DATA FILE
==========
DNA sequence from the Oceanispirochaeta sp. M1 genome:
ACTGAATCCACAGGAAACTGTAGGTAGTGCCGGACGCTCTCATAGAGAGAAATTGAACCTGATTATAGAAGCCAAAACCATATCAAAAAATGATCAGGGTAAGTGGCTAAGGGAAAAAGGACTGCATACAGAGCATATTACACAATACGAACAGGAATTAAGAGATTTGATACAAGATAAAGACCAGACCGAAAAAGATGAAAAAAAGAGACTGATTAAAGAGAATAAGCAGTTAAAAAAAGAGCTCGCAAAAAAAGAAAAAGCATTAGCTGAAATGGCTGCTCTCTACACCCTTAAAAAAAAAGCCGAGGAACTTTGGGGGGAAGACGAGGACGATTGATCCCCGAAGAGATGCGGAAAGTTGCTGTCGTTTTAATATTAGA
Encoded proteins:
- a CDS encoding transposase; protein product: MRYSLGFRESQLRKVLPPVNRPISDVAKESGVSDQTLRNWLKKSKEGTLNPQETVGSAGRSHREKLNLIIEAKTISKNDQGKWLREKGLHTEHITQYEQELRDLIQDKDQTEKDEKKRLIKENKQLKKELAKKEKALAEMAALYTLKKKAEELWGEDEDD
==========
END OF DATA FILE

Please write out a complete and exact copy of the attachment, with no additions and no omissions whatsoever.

DNA sequence from the Oceanispirochaeta sp. M1 genome:
ACTGAATCCACAGGAAACTGTAGGTAGTGCCGGACGCTCTCATAGAGAGAAATTGAACCTGATTATAGAAGCCAAAACCATATCAAAAAATGATCAGGGTAAGTGGCTAAGGGAAAAAGGACTGCATACAGAGCATATTACACAATACGAACAGGAATTAAGAGATTTGATACAAGATAAAGACCAGACCGAAAAAGATGAAAAAAAGAGACTGATTAAAGAGAATAAGCAGTTAAAAAAAGAGCTCGCAAAAAAAGAAAAAGCATTAGCTGAAATGGCTGCTCTCTACACCCTTAAAAAAAAAGCCGAGGAACTTTGGGGGGAAGACGAGGACGATTGATCCCCGAAGAGATGCGGAAAGTTGCTGTCGTTTTAATATTAGA
Encoded proteins:
- a CDS encoding transposase; protein product: MRYSLGFRESQLRKVLPPVNRPISDVAKESGVSDQTLRNWLKKSKEGTLNPQETVGSAGRSHREKLNLIIEAKTISKNDQGKWLREKGLHTEHITQYEQELRDLIQDKDQTEKDEKKRLIKENKQLKKELAKKEKALAEMAALYTLKKKAEELWGEDEDD